Tuesday, 4 January 2011

View from the stand

Cricket fans are split over their opinion of the Barmy Army. For some the BA offer a much needed escape from one-sided or humdrum cricket. There is an appreciation of the originality of the songs, the amusing characters that play their part in the general BA pantomime & a feeling that the sight and sound add to the days play.

But other supporters get annoyed by the media attention heaped on Jimmy Saville & Co. They don't appreciate the monotony of 'Everywhere we go' for sessions on end nor the spectacle of hundreds of drunken people going pink in the sunshine. And they might turn their noses up at the fans seeking to take attention away from the game itself. But for me there is a far worse genre of cricket watcher than the stereotypical BA member and they are just as frequent a sight at cricket grounds the world over.

Though it's a bigger problem during an English summer where tickets are expensive, seats strictly assigned & the opportunity to move an impossibility. But I have found exactly the same issue while watching cricket in Australia, New Zealand and throughout the Caribbean. For not even the sight of Mitchell Johnson finding swing with his first ball of the day can inject the same sinking feeling when two or three overs into play up pipes the unmistakable sound of either 'the bore' or 'the boorish' cricket fan.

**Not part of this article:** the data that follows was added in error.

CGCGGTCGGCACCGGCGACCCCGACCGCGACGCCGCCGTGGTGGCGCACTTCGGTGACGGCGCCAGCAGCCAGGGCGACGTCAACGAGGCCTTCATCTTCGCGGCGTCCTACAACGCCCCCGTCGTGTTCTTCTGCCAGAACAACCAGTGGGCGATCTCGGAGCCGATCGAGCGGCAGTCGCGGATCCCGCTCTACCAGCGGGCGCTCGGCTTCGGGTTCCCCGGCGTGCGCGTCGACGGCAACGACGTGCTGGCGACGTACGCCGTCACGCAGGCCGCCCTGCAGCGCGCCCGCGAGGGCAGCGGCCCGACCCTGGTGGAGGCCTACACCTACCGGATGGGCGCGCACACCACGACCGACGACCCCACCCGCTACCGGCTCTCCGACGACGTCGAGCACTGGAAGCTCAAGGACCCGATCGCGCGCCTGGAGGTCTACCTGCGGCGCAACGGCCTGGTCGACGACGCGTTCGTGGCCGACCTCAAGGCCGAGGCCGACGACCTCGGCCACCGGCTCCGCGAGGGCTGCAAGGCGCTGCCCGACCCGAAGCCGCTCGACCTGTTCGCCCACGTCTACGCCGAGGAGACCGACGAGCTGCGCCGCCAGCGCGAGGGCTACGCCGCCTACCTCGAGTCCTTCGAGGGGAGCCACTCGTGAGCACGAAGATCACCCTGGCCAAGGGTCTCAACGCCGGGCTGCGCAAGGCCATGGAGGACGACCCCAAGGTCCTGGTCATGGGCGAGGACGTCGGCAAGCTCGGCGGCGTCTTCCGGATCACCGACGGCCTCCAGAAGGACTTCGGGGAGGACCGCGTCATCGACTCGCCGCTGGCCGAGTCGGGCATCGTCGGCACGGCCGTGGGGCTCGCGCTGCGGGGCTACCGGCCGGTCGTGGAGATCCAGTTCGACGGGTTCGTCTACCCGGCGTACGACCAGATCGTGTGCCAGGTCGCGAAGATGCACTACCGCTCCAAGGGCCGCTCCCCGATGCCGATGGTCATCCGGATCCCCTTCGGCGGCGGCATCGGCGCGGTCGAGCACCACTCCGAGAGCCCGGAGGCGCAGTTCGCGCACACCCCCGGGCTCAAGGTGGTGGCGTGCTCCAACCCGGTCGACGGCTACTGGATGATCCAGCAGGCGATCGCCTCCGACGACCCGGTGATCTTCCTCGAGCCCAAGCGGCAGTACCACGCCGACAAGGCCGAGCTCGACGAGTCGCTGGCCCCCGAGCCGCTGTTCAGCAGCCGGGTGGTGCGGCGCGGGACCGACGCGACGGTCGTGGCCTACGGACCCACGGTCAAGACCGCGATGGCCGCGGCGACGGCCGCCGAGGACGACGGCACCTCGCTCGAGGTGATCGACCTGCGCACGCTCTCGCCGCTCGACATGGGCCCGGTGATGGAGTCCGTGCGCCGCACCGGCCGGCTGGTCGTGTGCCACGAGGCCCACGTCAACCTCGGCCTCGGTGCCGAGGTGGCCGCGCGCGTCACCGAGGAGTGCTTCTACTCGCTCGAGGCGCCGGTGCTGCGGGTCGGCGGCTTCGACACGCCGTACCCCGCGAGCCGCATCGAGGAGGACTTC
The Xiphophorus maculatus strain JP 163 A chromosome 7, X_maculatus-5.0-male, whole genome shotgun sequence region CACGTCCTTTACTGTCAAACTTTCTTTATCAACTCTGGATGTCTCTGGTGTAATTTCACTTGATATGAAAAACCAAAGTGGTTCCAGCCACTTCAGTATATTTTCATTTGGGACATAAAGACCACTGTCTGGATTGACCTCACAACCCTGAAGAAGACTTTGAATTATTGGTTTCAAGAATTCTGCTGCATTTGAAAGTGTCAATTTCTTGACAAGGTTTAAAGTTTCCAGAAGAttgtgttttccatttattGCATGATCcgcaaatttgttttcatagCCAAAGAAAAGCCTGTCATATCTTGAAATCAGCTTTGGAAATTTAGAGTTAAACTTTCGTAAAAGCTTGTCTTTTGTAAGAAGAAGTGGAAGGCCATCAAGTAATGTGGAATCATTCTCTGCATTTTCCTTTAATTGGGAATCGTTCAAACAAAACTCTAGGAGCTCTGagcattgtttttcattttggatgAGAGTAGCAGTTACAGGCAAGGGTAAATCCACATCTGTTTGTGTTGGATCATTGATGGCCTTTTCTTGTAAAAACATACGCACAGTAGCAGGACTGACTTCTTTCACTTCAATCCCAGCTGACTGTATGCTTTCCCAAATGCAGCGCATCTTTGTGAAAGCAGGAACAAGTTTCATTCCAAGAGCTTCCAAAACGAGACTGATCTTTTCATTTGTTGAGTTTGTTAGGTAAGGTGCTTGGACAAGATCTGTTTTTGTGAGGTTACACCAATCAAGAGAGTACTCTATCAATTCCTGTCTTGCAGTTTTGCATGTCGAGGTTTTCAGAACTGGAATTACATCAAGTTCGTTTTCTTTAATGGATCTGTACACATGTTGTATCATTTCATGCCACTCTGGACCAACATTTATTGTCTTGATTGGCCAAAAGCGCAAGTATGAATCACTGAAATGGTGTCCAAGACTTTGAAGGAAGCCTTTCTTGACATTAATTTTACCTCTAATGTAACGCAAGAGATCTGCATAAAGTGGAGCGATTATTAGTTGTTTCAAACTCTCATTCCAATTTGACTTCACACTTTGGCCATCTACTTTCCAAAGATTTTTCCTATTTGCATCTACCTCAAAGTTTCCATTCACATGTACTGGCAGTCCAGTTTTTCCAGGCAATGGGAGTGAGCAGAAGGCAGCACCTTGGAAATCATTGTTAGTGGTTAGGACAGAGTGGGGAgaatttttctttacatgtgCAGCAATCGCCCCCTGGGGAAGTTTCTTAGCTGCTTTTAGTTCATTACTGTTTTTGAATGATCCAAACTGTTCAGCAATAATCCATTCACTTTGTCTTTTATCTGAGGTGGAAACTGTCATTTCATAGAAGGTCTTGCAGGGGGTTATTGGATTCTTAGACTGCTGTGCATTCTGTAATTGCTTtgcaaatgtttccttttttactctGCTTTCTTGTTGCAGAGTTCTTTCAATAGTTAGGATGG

These creatures are similar in many ways. Both possess little in the way of social skill, neither has any awareness & both believe it holds the answer to just about any social, economic or cricket conundrum. Their voices are deeply monotone & designed to travel the length of a regulation sport stadium stand. It means there is no escaping the sound but also highlights one key difference between the two. For while the cricket bore is a solitary species which rarely travels in a pair its voice is designed to warn off others of the same ilk. The boorish cricket fan however usually travels in groups of up to twelve. And its distinctive call is used to attract males from miles around.

Proof of their existence can be seen every time the camera pans onto the crowd. You know that one of these types are in the vicinity because everyone else in the stand has chosen to pay $25 for a small radio earpiece to avoid having to hear them. Channel 9 will have you think it's because of the adverts they play on a loop every two overs. It's not. It's just that nobody wants to hear the right-wing views of the bloke sitting two rows back.